Sibling rivalry is always a popular topic with parents of two or more children. It can range from jealousy over a new baby, to physical conflict between older children and is often difficult to manage and decrease. It’s hard for young children to resolve conflict and see the point of view of other people. Two children who spend all day, every day together are bound to have disagreements and parents often have to take on the role of referee. We know how exhausting this can be, and how frustrating it is when your children don’t seem to be capable of playing nicely together.
If you have older children who wind each other up and often end up fighting we have put together a practical list of what to do once the fight has started. We know that the most common suggestion for this kind of situation is to spend time with each child individually, but we also know that it’s not always possible to do that. By following these 4 steps you can help your children learn how to end a disagreement with minimal input from you.
1. Give them a chance to resolve the situation on their own. By keeping out of the way when a disagreement starts you give your children the chance to show a bit of independence and maybe practice some negotiation skills. If you are lucky you might not need to become involved.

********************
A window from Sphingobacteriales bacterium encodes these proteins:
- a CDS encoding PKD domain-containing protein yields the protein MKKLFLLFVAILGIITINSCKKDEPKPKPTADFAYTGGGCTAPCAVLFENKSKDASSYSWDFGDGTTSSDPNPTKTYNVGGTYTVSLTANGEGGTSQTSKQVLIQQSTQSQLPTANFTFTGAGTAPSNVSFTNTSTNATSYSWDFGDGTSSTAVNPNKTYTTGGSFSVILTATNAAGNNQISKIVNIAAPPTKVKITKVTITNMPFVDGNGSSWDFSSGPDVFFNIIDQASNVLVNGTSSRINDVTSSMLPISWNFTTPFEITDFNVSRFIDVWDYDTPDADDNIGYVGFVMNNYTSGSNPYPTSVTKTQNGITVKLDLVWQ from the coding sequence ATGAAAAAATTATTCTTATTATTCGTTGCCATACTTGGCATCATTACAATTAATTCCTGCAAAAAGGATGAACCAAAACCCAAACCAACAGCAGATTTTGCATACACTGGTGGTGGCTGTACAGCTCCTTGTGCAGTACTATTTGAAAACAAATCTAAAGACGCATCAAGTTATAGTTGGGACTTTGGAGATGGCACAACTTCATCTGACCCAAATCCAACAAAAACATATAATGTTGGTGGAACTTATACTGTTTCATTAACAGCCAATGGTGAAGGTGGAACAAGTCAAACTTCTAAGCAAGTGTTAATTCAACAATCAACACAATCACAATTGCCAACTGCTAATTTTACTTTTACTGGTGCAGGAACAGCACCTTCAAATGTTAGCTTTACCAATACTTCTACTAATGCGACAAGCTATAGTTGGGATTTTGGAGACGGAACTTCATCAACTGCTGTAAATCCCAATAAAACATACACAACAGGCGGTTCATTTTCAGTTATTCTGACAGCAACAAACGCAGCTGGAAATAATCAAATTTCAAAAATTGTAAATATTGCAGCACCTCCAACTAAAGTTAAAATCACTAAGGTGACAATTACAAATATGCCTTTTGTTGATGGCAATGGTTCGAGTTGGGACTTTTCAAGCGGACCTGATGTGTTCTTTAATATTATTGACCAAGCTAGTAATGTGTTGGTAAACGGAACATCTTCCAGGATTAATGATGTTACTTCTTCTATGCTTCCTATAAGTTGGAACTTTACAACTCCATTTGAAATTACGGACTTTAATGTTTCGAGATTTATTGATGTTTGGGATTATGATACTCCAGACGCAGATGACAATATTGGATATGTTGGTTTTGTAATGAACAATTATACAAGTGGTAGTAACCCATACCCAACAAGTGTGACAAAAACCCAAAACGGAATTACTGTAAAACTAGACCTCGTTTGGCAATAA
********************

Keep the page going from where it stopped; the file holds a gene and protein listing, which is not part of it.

2. If you have to intervene, remain calm. If you enter the situation with a raised voice you are likely to escalate the situation and your children will imitate your behaviour. Briefly state what you can see is happening between them, and give a clear instruction for what they need to do next.
3. Try not to become involved in a he said, she said discussion. Most of the time the disagreement will be over something insignificant and the reason for the fight doesn’t need to be revisited. Defuse the situation, distract the children and move on.
4. Assign them individual tasks or activities to give them some time apart. Try asking one child to come and help you with something, or suggest that they move to a different location to play.
We believe that there is a positive aspect to sibling rivalry and conflict, as hard as it might be to believe when you are in the middle of the chaos. Children who have a competitive relationship with their brothers and sisters will learn valuable skills that will help them through school and their career. They can be more resilient when they are faced with challenging social situations, and be able to verbally defend themselves against friendly or not so friendly banter. Little arguments at home between siblings can be great practice for kids, and help build their confidence and assertiveness when they are faced with difficult situations outside of the home.